Truman Foundation honors the CollegeBy Jennifer Leovy
The Harry S. Truman Scholarship Foundation has conferred the Truman Foundation Honor Institution Award on the College for its exemplary work in recognizing and encouraging excellent candidates for the Truman Scholarship.
Louis Blair, executive secretary of the Truman Scholarship Foundation presented the award to John Boyer, Dean of the College, who accepted on behalf of the University and the Truman Scholarship Committee at a luncheon Thursday, Jan. 21, in the Quadrangle Club. This is to stop and say thank you not just for the work in producing excellent applicants, but working with the students to help them get the best sense of who they are and how they can contribute, said Blair.
Boyer said he was delighted to accept the award. I cant think of a more appropriate way to honor a great president than to create a foundation to empower young people to go forward in public service, he said.
The Harry S. Truman Scholarship Foundation was established by Congress in 1975 as the official federal memorial to honor the former president and his commitment to public service. The foundation awards scholarships to college students who wish to attend graduate school in preparation for their careers. There have been 1,902 scholars from 465 institutions in 22 years. Fourteen scholars have come from Chicago.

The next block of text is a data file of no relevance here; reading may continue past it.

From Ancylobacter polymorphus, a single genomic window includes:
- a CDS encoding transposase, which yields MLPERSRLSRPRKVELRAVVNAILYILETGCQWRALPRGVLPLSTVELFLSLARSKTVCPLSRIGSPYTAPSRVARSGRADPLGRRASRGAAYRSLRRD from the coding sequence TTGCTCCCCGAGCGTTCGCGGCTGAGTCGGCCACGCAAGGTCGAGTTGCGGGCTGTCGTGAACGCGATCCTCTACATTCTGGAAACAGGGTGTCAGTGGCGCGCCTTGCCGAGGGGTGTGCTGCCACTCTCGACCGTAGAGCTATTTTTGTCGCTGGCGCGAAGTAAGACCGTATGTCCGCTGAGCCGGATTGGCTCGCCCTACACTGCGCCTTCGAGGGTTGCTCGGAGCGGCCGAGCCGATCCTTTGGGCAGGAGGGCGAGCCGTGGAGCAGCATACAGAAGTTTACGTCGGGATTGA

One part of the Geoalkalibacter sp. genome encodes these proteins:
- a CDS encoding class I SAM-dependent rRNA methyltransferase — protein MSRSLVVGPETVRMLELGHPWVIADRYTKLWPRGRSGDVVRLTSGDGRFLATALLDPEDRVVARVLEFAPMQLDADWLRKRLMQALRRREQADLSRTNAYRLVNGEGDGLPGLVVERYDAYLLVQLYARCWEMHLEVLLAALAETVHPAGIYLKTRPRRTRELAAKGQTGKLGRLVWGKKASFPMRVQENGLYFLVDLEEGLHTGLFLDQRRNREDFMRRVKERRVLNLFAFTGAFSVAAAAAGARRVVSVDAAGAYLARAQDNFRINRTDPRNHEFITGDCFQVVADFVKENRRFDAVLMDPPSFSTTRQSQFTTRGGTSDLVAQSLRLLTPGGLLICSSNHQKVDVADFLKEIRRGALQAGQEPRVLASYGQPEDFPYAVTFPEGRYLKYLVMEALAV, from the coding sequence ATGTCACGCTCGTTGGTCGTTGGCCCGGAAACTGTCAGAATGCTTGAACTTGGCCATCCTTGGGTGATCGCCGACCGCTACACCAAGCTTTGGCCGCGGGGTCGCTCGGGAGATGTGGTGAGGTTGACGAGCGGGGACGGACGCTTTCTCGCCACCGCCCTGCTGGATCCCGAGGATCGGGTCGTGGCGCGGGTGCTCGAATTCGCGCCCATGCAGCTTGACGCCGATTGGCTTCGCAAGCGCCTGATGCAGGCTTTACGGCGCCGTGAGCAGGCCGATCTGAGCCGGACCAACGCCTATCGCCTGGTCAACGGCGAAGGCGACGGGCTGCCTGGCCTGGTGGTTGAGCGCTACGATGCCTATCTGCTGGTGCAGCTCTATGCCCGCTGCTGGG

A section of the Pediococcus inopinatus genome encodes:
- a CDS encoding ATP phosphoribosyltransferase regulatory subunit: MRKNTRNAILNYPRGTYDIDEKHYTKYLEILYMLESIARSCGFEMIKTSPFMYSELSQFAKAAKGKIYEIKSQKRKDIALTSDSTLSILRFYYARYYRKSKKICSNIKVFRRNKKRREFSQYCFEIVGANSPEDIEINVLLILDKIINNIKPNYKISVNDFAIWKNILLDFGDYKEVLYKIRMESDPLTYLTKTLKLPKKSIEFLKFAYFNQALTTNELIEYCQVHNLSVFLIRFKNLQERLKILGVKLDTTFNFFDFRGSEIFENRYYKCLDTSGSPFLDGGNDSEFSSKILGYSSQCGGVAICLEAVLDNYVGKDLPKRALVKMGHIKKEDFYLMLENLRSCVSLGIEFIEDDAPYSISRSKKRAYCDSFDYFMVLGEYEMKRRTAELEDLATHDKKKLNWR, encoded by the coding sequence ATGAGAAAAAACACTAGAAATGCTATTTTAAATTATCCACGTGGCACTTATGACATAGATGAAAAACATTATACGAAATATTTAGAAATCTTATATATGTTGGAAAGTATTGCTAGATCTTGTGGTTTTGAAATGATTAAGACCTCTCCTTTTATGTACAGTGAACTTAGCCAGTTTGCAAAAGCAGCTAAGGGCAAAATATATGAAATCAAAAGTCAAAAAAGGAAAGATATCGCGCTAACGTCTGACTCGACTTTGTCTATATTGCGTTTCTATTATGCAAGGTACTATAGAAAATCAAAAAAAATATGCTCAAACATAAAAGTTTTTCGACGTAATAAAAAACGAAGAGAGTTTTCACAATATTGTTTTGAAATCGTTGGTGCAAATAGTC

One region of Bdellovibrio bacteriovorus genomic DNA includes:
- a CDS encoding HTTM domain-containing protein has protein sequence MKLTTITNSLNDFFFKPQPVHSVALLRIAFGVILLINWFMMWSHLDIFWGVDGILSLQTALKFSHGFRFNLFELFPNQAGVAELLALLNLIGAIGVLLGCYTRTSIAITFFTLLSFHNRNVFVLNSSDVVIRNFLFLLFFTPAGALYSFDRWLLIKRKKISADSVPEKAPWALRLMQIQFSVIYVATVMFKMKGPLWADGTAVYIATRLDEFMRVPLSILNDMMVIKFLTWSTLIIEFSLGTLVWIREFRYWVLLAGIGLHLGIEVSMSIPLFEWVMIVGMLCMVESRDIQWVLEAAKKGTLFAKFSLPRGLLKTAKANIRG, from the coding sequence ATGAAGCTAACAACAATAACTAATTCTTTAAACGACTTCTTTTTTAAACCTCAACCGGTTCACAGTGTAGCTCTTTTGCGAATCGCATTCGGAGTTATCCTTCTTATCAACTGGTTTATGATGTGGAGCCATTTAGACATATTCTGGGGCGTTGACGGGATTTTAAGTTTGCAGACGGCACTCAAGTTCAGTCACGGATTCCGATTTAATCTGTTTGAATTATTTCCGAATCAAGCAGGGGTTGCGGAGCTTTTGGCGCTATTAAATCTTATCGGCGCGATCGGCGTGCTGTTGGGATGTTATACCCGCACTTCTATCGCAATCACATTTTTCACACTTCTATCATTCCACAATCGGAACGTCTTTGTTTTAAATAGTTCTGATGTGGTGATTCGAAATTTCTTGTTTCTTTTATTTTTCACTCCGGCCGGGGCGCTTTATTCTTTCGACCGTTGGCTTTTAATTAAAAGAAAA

The University is dedicated to scholarship, and the original idea of (William Rainey) Harper was to educate intellectual elites who would also provide civic and educational leadership, said Boyer. And so I think the match between the work of the Truman Foundation and Chicago is a very tight one.
Former College Adviser Tim Blackman, now Associate Dean of Students, Social Sciences Division, chaired the committee from 1990 to 1998. Other members include Ralph Austen, Professor in History, Allen Sanderson, Senior Lecturer in Economics, and Francisco Santamarina, College Adviser, who succeeded Blackman.
Blackman said the committees goal is to find students who are leaders and who are likely to make a difference through public service. Truman scholar Lisa Boulden (A.B. 91, A.M. 92), assistant to Mayor Daley and liaison to Chicago Public Schools, said working with the screening committee helped her focus on her career and what she really wanted to do. Boulden noted the application process is time consuming, but absolutely one of the most valuable experiences you can have.
Other recent Truman Scholars include Abigail Waggoner (A.B. 98), who will attend graduate school in economics at Harvard, and Liz Evenson (A.B. 99), who also received a Marshall Scholarship to study at the Human Rights Law Research Center in Nottingham, England.
What distinguishes Chicago applicants is a really positive energy, said Blair. They are the best example of having inner light and energy.